Herald AM and Evening Herald Best Irish Albums of 2008, by critic John Meagher.
ANOTHER WAY OF BEING THERE
This beguiling and beautiful album – a collection of post-rock and electronica will have you reaching for such terms as’widescreen’and’cinematic! Three years in the making its 10 songs are meticulously crafted, not least a pair of standouts; Salmon’ and’Prairie’The album is, by turns, upbeat and reflective but never less than absorbing. When Jeff Martin takes the title tracks contemplative vocals, the group packs a significant emotional punch. Halfset may be the sort of band created for appearances on the tedious arts show ‘The View/, but please don’t hold that against them Another Way of BeirgThere’ offers a leap in progress from their debut and it’s the best Irish album of the year.
THE HOLY PICTURES
The Belfast man has become celebrated of late for his Hollywood soundtracks, but this album finds him returning much closer to home, with atmospheric music that documents his youth and musical influences. It also serves as a tribute to his late parents, Jack and Sarah. Much of it is minimal and some of it rocks. And the guest duty of Martin Rev – frontman of post-punk visionaries, Suicide’- proves to be a masterstroke. While his previous albums worked as exercises in cool, there was always a sense that Holmes was at a remove from his music. That couldnt be further from the truth with this album, and right from the off, one Ws that it’s a tabour of love – a document to people and places.
Richie Egan has had his fair share of record industry woes, but this third album finds the Dubliner in revitalised form. This eclectic album offers an exercise in experimental pop-rock that’sjust both clever and commercial. From the dancefloor swagger of ‘I Was A Man’ to the delectable ‘Replays’ and onto the stripped back acoustic-driven ‘Phil Lynott’, Egan has created somethingvery special here.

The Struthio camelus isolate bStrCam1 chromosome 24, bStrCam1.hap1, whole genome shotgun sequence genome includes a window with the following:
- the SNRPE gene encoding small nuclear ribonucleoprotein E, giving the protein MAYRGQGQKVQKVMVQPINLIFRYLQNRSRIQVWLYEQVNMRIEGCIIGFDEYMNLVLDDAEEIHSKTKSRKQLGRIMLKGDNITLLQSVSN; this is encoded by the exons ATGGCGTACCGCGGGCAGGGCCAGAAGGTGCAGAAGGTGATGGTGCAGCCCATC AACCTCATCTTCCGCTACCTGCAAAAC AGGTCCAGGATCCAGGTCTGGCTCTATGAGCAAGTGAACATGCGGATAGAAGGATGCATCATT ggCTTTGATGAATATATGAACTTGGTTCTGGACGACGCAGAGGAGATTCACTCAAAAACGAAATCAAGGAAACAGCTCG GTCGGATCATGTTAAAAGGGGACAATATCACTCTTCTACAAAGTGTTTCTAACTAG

The Meath singer has had little trouble
stepping out of the shadow of Damien- Rice and this hugely assured debut reveals herto be a songwriter of some distinction. Those looking for Ireland’s answer to Feist could begin their search here. An Ocean and A Rock’ is typical of her strong melodic gifts and Sea Sew has been wowing audiences in the US.
COLOURS OF SOUND
The third album from the under-rated Ken McHugh is his best – a slick productionjob that takes his electronics into the mainstream The Mayo-man has the commercial nous of
Moby – they both share the same agent Regular cohorts Cathy Davey and Carol Keogh provide the vocals and are intypically fine form. A chill-out record par excellence.
The Jimmy Cake
Once more lauded than they really deserved, the instrumental Dublin-based collective finally came good with ‘The Spectre and the Crown’, their third album Minimalist one moment, multi-layered the next, there’s real beauty here, as well as – whisper it-tunes.